Sync swimmers in, footballers out

Synchronised swimmers Miya Yong (left) and Debbie Soh performing their gold-winning duet technical routine at last year's SEA Games. Soh and four other members of the 2017 squad are among the eight picked for the Asian Games.
Synchronised swimmers Miya Yong (left) and Debbie Soh performing their gold-winning duet technical routine at last year's SEA Games. Soh and four other members of the 2017 squad are among the eight picked for the Asian Games.ST PHOTO: MARK CHEONG

Singapore to send biggest Asiad team; debuts for paragliding, ju-jitsu, synchro swimming

Even before the Aug 18-Sept 2 Asian Games, Singapore's synchronised swimmers have already made history in two ways: By earning the nod to compete there for the first time, and by being a part of Singapore's biggest Asiad contingent.

The eight synchronised swimmers are among 246 athletes from 22 sports who made the first cut to compete at the Games in Jakarta and Palembang.

They were chosen by the Singapore National Olympic Council (SNOC) yesterday after the selection committee, chaired by SNOC president and Speaker of Parliament Tan Chuan-Jin, met to consider the nominations submitted by the national sports associations (NSAs). Previously, Singapore's largest Asiad contingent was 240 athletes at the 2010 Games.

Apart from synchronised swimming, Singapore athletes from paragliding (Goh See Fen) and ju-jitsu (Calvin Chua, Audrey Kua and Ivan Chua) will also make their Asian Games debuts. The latter two sports are featuring at the Games for the first time.

Athletes who have not met the qualifying mark have till June 15 to meet the selection criteria of a sixth-placed finish at the Asian level. New results which have clearly met the sixth placing of the 2014 Asian Games will be considered by the SNOC.

The synchronised swimmers earned the nod after their performances at last year's SEA Games and at the Fina Artistic Swimming World Series Japan Open last month. Singapore were the top performers in the sport at the SEA Games with three gold, two silver and two bronze medals, and finished fifth in the team free event at the Japan Open.

Steve Chew, Singapore Swimming Association vice-president (synchronised swimming), said: "With this significant milestone, the sport has proven that with a lot of hard work and dedication, we can do well at the international level.

SPECIAL MILESTONE

Our young team of athletes are mainly (from) the ages of 15 to 20. The experience will inspire them and future (generations) ... to achieve greater heights.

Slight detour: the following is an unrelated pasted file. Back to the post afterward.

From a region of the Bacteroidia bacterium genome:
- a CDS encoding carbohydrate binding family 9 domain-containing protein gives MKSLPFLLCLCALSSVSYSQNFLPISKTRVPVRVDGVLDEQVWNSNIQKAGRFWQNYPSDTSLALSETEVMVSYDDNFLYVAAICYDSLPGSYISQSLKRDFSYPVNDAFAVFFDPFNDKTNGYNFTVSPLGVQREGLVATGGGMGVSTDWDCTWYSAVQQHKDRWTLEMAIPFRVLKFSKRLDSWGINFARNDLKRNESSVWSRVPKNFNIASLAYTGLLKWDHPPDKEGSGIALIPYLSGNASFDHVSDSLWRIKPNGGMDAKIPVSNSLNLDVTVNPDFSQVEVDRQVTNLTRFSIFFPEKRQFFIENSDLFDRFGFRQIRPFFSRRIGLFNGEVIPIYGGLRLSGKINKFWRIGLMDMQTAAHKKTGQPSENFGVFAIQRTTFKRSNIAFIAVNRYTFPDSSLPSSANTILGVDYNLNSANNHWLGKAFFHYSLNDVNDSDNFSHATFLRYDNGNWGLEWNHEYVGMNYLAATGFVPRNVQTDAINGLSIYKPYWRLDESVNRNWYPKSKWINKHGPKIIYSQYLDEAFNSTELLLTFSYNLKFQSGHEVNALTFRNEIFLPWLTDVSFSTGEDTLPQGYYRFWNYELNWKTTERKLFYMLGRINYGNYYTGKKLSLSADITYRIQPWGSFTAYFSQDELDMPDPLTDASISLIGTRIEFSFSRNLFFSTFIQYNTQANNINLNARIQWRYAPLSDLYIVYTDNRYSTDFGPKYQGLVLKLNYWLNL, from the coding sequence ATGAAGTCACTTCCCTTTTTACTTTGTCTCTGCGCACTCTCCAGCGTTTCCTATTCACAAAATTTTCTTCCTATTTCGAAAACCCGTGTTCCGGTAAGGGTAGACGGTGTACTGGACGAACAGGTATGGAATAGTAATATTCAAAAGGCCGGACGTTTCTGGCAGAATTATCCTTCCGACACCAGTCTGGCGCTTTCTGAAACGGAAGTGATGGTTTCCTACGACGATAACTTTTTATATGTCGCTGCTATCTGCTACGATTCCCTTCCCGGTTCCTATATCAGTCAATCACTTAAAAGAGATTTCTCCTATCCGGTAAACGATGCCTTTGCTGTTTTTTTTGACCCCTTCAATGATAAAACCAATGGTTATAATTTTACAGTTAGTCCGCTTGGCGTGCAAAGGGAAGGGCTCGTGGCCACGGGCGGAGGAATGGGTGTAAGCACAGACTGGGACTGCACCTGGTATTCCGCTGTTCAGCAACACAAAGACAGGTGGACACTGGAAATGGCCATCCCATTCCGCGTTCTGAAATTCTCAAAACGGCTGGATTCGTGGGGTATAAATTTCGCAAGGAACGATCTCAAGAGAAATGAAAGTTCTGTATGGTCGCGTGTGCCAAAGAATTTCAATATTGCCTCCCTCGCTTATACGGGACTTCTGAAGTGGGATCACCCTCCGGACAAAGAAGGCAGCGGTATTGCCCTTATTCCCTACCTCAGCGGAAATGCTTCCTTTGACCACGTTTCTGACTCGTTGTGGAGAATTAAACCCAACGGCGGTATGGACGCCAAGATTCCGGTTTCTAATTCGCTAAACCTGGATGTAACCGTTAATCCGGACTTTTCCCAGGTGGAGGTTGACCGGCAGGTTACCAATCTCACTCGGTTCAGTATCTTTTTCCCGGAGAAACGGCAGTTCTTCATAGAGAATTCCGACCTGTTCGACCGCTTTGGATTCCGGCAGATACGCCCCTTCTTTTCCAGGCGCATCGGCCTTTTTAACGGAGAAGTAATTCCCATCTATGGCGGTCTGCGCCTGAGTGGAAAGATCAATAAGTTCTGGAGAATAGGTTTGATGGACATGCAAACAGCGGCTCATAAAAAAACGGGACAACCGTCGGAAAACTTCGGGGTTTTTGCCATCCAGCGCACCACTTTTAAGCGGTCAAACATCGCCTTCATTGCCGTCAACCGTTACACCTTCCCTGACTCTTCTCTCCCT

STEVE CHEW , SSA vice-president (synchronised swimming), on what the selection means for the girls.

"Our young team of athletes are mainly (from) the ages of 15 to 20. The experience will inspire them and future (generations)... to achieve greater heights."

SEA Games gold medallist Debbie Soh, a former recipient of the Singapore Olympic Foundation-Peter Lim Scholarship, is relishing the chance to gauge her team's standard against that of their Asian counterparts.

"It's a new target for our team to meet, and we would gladly accept this challenge to help us grow more as a team, and to keep improving the standard of (synchronised swimming) in Singapore," said the 20-year-old, whose team-mates Posh Soh, Vivien Tai and Rachel Thean are current recipients of the SOF-Peter Lim Scholarship.

"We always strive to do our best and improve our scores from previous competitions and training."

At the 2014 Asian Games in Incheon, South Korea, Singapore's 223 athletes won five golds, six silvers and 14 bronzes.

SNOC secretary-general Chris Chan said: "Our athletes have made some breakthroughs at the major Games in recent times. With the largest contingent to the Asian Games, we hope to see more inspiring and credible performances by Team Singapore in Indonesia.

"We hope to see more NSAs and athletes coming forward with substantial results to qualify before the appeal deadline of June 15. In the meantime, we wish all NSAs and athletes who are preparing for the Games all the best."

Among those who did not make the first cut were the men's table tennis and football teams.

"We are working closely with the Singapore National Olympic Council and Sport Singapore on our selection for the 2018 Asian Games," said Eric Ong, the Football Association of Singapore's head of national teams management.

"The Asian Games are important in the lead-up to the 2019 SEA Games and the 2020 Asian Football Confederation Under-23 Championship, which serves as the qualifier for the 2020 Summer Olympics in Tokyo.

"Playing top-quality opponents such as those in the Asian Games is key for the team to further enhance its competitiveness and development. We will continue our discussions with SNOC and SportSG for our appeal."

A version of this article appeared in the print edition of The Straits Times on May 31, 2018, with the headline 'Sync swimmers in, footballers out'. Print Edition | Subscribe